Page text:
This book started off so well with the prologue depicting the murder of a young woman which is both shocking and disturbing. If the rest of the book had concentrated on the crime it would have made a much better book. Tony Parsons usual fare is based on relationships, so I suppose it’s fairly natural for him to want to include a lot of his detective’s relationships in this book. Unfortunately the relationships are wholly sentimental and do not work in the midst of a crime book. Whole chapters devoted to his daughter and their dog. Picking a fight with a man because he’s laughing at his dog. It was really wearing. I like some background on the protagonists, you need to get to know them but this was just mawkish sentimentality.

I also had a large problem with one aspect of his relationship with his wife. I don’t want to give any spoilers away but we are given information at the start of the book that strongly suggests one thing and your feelings are in accordance with what has been suggested. Then later on in the book it turns out that it is something else entirely and I was not impressed. I love twists and turns in a book but this was neither; I felt this was dishonest and the character was deceitful for no reason whatsoever. The issue had nothing to do with the crime and could easily have been set out honestly from the start. I lost any empathy I had and really couldn’t be bothered with Wolfe’s domestic situation after that. It may have bothered me more than it should but that’s the way it is.

I did enjoy the crime story. There was decent plotting and lots of real twists and turns that were well done. There was lots of research into police procedurals, which really didn’t all have to be transferred to the page: trying to find the knife used in the attacks was long-winded. The detail about The Black Museum, an actual museum of criminal artifacts in London, was really interesting.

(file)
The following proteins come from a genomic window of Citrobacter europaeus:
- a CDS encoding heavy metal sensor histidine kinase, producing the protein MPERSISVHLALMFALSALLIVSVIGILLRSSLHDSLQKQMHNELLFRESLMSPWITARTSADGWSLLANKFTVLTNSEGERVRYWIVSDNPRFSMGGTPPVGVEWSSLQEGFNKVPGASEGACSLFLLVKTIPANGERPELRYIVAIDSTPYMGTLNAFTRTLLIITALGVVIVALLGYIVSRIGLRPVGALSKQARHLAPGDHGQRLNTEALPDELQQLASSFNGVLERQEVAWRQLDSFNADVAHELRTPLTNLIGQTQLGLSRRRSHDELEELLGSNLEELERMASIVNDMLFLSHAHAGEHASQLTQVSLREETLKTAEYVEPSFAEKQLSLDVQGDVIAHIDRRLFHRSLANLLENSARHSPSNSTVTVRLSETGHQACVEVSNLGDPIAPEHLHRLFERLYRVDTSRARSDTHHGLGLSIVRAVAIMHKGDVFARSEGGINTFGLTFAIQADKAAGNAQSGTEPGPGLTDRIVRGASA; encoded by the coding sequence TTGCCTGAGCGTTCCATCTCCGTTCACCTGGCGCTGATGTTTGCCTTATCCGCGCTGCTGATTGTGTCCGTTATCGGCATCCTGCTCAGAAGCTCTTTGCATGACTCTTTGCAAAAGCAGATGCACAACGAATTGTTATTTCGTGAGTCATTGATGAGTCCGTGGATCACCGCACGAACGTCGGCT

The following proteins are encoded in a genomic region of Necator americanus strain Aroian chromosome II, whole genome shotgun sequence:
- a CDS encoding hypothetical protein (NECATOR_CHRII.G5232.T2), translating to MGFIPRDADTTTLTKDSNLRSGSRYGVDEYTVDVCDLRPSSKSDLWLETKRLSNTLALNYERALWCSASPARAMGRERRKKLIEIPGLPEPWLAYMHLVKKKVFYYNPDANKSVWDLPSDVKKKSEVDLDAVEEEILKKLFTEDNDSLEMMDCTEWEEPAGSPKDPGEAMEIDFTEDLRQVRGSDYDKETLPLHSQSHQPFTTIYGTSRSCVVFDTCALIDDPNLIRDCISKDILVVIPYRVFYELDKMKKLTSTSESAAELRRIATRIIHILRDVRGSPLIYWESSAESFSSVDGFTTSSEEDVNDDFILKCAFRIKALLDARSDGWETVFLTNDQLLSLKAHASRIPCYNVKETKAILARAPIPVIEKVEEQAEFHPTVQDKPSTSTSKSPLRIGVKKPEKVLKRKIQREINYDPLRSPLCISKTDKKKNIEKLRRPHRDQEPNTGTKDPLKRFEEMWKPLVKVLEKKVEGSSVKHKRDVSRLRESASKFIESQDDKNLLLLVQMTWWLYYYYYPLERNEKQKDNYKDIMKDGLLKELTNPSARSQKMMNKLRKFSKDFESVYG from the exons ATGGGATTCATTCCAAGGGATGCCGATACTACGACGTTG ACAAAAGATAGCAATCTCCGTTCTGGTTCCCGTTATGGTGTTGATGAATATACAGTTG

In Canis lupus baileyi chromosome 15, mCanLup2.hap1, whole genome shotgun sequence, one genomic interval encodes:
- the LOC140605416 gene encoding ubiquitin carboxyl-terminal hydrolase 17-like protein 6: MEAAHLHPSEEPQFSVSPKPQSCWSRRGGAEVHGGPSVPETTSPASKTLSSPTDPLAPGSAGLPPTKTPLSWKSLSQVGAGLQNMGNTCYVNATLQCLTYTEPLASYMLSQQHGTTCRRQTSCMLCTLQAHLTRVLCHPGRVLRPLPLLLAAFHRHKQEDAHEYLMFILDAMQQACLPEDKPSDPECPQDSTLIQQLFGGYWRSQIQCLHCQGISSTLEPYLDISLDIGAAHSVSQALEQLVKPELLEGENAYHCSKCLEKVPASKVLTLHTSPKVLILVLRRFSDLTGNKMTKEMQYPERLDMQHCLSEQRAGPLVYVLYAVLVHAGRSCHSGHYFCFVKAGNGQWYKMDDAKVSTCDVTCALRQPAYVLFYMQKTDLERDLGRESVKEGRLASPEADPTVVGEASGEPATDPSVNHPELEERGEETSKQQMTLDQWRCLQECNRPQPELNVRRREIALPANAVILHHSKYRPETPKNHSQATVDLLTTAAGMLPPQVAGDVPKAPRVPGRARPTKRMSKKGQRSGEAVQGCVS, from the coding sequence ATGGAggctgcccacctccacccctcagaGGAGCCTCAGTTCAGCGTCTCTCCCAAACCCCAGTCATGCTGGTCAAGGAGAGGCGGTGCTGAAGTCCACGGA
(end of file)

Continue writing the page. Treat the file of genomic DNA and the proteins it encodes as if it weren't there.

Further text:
Overall, the crime story was enjoyable but be aware there is a lot of background sentimentality and if you can cope with that it’s not a bad read.
I give it three stars but it’s probably nearer two and a half for me.
***
Many thanks to the publisher and Netgalley for sending me the copy.

The Safe Word

the safe word

The Safe Word
by Karen Long

There are rules that every player of every game must abide by, no matter how dangerous the sport.

Toronto has become the backdrop to a macabre set of artistic installations: women kidnapped, tortured and horrifically displayed by a killer with a vision.

Only someone capable of understanding the killer’s creative desire will be able to stop the murders and D I Eleanor Raven is uniquely qualified. Driven by a complex personality she pursues only the facts, only the things she can see, but never casts a judgement.

But she also has a dark and dangerous secret – one that will threaten her very survival.

The Safe Word is Karen Long’s debut novel and what a cracker it is. There is a serial killer who is killing women and leaving their bodies wrapped in plastic and on display D.I. Eleanor Raven and her team are tasked with bringing the killer to justice.

D.I.Eleanor raven is no ordinary detective, she announces herself at the start of this book in spectacular
fashion. I can’t think of another detective that has made their presence felt quite as strongly in the first chapter, but I live to be corrected. She has a secret and it’s a secret that she really wants to keep from her colleagues, but the killer’s modus operandi is a little too close for comfort.

I have to say that I really didn’t like Eleanor raven, but that’s not a criticism. I always think an author is doing his or her job well if I have strong feelings either way about a character. The supporting cast are wonderful with Laurence Whitefoot, Raven’s new partner, stealing the show for me.